February 20, 2020
By Raphael Kellman, M.D.
Whether it’s the Coronavirus, or just seasonal influenza, there are many easy things one can do to bolster their immunity. Not everyone who comes in contact with viruses becomes sick – generally, those with weaker immune systems are most susceptible.
The Kellman Wellness Center offers immune-boosting IV therapies with extremely potent combinations of the compounds we recommend. Patients of our practice are given specific IV combinations that significantly improve their immunity.
The more immunity-boosting habits one can adopt, the better your chances of staying healthy.
Here are some of my favorite immunity-boosters:
- Eat Microbiome-boosters! The more colorful the fruits and vegetables, the better!
- Immune function starts in the gut. Add a powerful probiotic to your routine. Look for acidophilus and lactobacillus, and enteric-coated capsules for maximum efficacy. Load up on unsweetened Greek yogurt.
- Prebiotics are also critical to microbiome health, which bolsters immunity.
- Selenium is an important micronutrient which helps lower oxidative stress in your body, which reduces inflammation and enhances immunity. Studies have demonstrated that increased blood levels of selenium are associated with enhanced immune response.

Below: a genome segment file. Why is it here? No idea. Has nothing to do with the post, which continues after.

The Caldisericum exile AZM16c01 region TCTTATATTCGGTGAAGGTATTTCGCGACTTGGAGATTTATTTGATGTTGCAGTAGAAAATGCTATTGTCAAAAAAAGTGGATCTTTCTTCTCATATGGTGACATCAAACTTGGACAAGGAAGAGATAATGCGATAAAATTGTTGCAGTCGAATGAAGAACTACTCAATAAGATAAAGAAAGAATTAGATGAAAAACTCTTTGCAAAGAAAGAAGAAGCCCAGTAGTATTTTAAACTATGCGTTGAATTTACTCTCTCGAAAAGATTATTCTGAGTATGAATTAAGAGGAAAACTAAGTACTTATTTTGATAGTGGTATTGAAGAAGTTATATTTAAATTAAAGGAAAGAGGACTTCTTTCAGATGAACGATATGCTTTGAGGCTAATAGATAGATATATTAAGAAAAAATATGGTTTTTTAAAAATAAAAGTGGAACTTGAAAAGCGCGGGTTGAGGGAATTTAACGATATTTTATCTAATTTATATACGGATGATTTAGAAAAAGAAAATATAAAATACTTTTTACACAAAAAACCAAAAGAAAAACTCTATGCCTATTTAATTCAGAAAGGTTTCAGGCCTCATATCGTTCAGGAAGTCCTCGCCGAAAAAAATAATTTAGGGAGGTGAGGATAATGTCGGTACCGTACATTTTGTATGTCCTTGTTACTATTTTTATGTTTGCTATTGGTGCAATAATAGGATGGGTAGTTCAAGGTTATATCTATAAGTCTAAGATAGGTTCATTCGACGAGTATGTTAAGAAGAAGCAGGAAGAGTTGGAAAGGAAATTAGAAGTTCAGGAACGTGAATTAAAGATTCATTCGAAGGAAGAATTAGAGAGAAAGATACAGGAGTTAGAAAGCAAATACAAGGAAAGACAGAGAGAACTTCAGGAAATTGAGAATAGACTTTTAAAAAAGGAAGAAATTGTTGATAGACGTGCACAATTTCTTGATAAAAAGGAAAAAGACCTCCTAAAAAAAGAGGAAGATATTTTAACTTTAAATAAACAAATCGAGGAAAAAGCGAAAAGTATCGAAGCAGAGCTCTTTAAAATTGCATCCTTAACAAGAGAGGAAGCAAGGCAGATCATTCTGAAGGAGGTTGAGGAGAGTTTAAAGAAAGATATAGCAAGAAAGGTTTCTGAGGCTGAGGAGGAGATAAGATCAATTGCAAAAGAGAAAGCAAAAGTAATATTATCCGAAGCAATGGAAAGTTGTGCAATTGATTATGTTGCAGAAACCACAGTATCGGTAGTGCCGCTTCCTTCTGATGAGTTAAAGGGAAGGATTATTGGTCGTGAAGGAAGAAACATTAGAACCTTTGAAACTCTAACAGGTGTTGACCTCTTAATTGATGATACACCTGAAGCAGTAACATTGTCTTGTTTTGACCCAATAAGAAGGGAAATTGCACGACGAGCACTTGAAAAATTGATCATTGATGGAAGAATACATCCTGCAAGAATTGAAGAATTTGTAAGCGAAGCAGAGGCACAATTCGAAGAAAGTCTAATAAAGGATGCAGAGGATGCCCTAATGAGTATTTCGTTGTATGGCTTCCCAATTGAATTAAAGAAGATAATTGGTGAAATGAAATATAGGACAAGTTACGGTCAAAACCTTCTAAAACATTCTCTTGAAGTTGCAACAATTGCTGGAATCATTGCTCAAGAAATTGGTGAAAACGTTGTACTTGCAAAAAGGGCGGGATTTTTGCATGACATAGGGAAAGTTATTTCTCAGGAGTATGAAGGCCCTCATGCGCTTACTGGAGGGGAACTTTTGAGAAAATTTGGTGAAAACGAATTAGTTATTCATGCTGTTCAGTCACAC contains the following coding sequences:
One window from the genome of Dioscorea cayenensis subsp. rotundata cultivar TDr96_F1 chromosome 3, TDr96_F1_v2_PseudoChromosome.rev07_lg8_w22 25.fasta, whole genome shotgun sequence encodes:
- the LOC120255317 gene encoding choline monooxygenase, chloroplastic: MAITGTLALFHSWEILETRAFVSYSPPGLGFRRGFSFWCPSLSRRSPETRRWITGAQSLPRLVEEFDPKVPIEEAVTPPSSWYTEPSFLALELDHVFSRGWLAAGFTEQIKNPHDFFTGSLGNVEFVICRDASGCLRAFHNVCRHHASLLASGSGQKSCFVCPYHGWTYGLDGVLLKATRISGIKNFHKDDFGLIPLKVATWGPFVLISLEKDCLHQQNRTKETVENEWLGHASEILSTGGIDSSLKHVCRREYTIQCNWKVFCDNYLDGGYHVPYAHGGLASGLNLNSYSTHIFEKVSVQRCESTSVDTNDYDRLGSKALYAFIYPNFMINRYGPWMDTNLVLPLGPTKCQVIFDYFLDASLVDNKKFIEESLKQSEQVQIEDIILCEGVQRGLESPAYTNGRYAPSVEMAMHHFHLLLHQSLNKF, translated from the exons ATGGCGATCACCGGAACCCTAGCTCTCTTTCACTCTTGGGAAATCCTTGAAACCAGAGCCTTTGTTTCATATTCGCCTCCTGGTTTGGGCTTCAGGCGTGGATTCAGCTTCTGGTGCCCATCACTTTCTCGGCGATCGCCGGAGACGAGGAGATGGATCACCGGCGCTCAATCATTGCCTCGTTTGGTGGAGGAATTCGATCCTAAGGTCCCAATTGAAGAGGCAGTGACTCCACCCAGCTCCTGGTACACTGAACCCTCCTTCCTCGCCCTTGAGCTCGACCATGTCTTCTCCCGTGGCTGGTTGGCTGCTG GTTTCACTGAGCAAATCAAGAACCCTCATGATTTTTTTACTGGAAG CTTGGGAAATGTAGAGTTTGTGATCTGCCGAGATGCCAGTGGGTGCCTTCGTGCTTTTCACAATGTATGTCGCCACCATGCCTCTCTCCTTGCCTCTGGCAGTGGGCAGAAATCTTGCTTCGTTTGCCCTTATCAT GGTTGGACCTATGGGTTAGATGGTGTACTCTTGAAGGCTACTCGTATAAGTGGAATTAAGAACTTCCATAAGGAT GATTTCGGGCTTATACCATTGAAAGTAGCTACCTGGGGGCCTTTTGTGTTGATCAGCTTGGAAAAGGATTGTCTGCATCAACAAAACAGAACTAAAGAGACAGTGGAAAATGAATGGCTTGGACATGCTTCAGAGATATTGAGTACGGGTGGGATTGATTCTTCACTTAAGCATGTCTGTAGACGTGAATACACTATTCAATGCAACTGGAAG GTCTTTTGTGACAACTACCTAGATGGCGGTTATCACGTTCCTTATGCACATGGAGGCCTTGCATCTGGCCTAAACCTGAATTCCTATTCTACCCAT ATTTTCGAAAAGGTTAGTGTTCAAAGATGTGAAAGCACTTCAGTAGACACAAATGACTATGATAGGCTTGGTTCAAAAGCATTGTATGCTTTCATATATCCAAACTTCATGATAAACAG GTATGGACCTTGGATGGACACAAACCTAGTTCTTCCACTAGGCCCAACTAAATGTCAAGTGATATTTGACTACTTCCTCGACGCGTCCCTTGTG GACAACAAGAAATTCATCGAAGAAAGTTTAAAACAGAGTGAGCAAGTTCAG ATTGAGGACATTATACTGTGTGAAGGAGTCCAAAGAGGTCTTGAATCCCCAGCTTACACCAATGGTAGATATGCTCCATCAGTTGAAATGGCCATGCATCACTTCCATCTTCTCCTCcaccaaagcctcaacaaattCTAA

- Zinc helps keep your immune system strong.
- Elderberry extract added to your daily routine is an extremely effective immune booster (and can also relieve allergies).
- Vitamin C is a huge immune booster. Eat citrus (not juice) and add a Vitamin C supplement. Vitamin C helps your body produce antibodies that can fight infection.
- Vitamin B6 also supports healthy biochemical reactions in the immune system.
- Vitamin E is another powerful antioxidant that helps fight off infections.
- Vitamin D – deficiency in Vitamin D is associated with increased susceptibility to infection.
- Astragalus is a potent immune strengthener.
- Exercise regularly.As little as 20 minutes of exercise can have anti-inflammatory effects that boost your immune system.
- Alcohol in moderation – or not at all. Alcohol can also disrupt the gut barrier, allowing more bacteria to pass into the blood; excessive alcohol reduces the function and quantity of cells in your immune system.
- Get adequate sleep. Even one night of poor sleep (generally, less than 6-8 hours) can result in a reduction of infection-fighting antibodies.
- Take steps to avoid infection: wash your hands frequently and resist the urge to touch your face.
- Don’t smoke. The chemicals in cigarette smoke are an ongoing source of damage to cells throughout the body; your immune system must continually work to fight off this damage.